- Some interruptions. Minimalize distractions and interruptions. If you live with others, let them know ahead of time when you have calls, and remind them to keep it down and stay out of a certain area. With younger children, this is harder to accomplish, but adults should be able to let your video call run smoothly.
- Faulty wifi. Ihlefeld advises those that have multiple people working from home to invest in a WiFi booster to avoid any WiFi crashes while video conferencing.
6. If you are a host, take control of the meeting
If you are hosting a meeting, you want to make sure that you provide structure to each meeting.
If you’re hosting the meeting, Ihlefeld advises preparing an agenda and providing that to those attending the ahead of time.
One main difference with video calls is that you oftentimes get people talking over each other, and it is very hard to understand through your computer, whereas the human ear in a conference room would be able to tell who is speaking and possibly what they are saying. As a result, when this happens during a video call the meeting leader can be there to ask certain people to talk at certain times.
Many video call platforms also have chat dialog boxes where people can ask questions or raise their hand to make a comment.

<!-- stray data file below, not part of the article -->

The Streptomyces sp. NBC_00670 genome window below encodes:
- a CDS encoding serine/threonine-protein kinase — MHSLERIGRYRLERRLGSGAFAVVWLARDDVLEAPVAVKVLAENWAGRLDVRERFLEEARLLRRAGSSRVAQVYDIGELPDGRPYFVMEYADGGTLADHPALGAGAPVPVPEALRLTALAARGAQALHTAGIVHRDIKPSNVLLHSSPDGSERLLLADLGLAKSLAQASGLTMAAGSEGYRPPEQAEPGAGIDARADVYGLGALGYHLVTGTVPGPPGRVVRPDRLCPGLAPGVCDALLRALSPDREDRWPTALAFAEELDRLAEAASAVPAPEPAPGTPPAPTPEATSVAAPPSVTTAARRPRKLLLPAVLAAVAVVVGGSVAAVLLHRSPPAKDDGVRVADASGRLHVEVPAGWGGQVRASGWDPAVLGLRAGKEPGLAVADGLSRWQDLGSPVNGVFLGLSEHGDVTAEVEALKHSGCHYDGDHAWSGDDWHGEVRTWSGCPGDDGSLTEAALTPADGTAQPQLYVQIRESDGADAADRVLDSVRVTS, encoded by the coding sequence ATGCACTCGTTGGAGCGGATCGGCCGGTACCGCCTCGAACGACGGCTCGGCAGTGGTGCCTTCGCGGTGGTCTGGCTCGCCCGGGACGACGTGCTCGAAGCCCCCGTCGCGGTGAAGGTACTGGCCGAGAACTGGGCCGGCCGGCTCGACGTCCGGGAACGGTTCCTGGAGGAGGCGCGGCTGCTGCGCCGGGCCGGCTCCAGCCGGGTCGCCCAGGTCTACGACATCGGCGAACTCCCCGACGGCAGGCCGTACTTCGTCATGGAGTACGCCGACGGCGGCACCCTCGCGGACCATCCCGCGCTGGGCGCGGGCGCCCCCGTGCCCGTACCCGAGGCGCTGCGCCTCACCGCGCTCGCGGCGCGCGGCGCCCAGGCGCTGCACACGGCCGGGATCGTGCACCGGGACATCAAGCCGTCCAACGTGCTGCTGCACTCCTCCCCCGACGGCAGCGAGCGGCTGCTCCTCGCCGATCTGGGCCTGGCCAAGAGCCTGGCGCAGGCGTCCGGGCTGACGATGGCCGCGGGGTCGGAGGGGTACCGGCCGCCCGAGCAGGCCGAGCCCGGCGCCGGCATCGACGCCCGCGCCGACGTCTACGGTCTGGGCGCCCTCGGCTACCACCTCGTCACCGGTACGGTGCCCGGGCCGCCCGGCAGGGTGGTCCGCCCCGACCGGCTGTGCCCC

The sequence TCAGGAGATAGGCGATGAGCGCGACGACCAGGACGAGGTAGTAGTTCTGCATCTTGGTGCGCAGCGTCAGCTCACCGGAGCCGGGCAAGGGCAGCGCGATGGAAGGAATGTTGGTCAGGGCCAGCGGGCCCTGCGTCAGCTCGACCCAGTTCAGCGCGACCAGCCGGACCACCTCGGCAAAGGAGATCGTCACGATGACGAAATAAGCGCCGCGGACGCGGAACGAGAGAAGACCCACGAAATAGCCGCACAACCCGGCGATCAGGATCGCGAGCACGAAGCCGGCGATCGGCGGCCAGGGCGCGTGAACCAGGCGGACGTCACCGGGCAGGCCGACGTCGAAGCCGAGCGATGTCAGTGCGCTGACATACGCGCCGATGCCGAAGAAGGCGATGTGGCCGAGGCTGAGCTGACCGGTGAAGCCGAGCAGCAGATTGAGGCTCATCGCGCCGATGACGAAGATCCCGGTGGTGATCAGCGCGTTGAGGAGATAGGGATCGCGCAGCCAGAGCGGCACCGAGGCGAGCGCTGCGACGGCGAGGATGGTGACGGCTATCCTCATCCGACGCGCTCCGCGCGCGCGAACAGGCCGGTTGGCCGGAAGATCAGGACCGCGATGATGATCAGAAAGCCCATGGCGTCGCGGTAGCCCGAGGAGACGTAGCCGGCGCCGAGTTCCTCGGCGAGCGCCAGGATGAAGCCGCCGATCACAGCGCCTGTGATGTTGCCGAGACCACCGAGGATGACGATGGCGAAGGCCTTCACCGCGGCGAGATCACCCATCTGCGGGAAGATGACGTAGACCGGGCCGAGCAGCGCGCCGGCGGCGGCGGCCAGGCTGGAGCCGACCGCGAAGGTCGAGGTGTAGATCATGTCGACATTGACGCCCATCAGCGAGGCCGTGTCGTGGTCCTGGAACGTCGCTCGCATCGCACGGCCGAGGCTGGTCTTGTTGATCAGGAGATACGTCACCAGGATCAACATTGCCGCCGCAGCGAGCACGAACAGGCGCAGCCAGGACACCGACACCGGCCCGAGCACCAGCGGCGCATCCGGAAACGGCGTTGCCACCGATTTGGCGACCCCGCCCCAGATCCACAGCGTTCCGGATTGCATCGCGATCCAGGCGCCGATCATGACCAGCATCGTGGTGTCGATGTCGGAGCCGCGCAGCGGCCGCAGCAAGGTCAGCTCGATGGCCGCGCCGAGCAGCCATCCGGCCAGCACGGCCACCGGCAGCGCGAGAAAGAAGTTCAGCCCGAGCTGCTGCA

“As the leader of a conference, I use that quite a bit because we want to get everybody’s point of view in here,” Ihlefeld said.
After a video meeting is over, it’s also extremely helpful to send out a follow-up email that summarizes what was discussed during the video call. This email can contain the key takeaways, assignments, tasks, and any decisions points that may have been made.
7. Don’t let the technology intimidate you
“Don’t let the technology intimidate you, because you this technology is not brand new,” Ihlefeld said.
Those who have never used video calls before should understand that it’s actually not completely new to them, just a different variation from what they are used to.
“If you prepare ahead of time, take the appropriate steps, you’re going to have a good meeting,” Ihlefeld said. “From a technology perspective, something drastic would have to happen to really disrupt your call.”
Jennifer Fabiano is an SEO reporter at Ladders.